Whenever I am stuck on an idea, I simply roll through the blog, run a couple of searches on the marketplace or just spend some time adding comments on any number of beautiful images in our social media network.
I find when I get involved, three things happen. Other people get "activated", I get inspired and Vectorvault seems to grow in some fashion. It's like having my own library of design books to flip through.
QCould you tell us about the video projects you did for Miller Genuine Draft?
In total, I worked on 5 Internationally-aired television spots. All within a 5 and a half year period. I'm not going to lie - it was really great. But it also gave me some insight into just how challenging it is to bring a concept to broadcast. Especially for multiple markets.
I learned a lot about teamwork and the experience humbled me. You really come to understand your limitations and strengths when you are put into a position that not only requires creativity, but compromise.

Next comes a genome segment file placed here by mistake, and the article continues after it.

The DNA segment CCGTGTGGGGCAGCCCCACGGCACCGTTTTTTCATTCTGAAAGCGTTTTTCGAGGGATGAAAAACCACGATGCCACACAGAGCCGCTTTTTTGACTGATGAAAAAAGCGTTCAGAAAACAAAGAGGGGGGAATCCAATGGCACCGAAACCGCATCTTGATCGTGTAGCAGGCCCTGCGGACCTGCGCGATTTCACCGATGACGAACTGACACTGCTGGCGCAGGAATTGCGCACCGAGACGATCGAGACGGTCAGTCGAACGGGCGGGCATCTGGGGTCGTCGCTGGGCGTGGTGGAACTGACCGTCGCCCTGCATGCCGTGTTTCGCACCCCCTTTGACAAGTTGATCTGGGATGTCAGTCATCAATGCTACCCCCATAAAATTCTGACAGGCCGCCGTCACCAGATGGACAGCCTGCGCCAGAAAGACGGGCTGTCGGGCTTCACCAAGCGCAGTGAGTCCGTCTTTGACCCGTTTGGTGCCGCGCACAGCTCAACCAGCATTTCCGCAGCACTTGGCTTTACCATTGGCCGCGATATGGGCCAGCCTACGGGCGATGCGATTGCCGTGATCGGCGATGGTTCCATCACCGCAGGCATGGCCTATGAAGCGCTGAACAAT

The one that I am the most proud of, is an animated spot called Olivia (named after my daughter) for The Miller Music Tour. I had a chance to illustrate, and then ultimately team up with an animation group (Topix, Toronto) to bring this concept to life. I really enjoyed it, and I'm very happy that I had a chance to work on it. I have a whole new respect for animators.
QWhat are the four important business lessons you've learned that beginning designer's should take to heart?
- Be on time: Even if everyone else is late. Punctuality separates you from those with boring conversations about traffic and excuses. Time is money. Never waste either. Especially when it belongs to someone else.
- Be dependable: Do exactly what you say you are going to do when you say you are going to do it. Be the person that people can count on and they will do exactly that.
- Be kind: Never mistake politeness for weakness. Manners are always in style. It shows class and defines you as an individual who is easy to work with and enjoyable to have around. Never be afraid to stand up for yourself or your ideas. Just do it with a smile and always make friendly eye contact.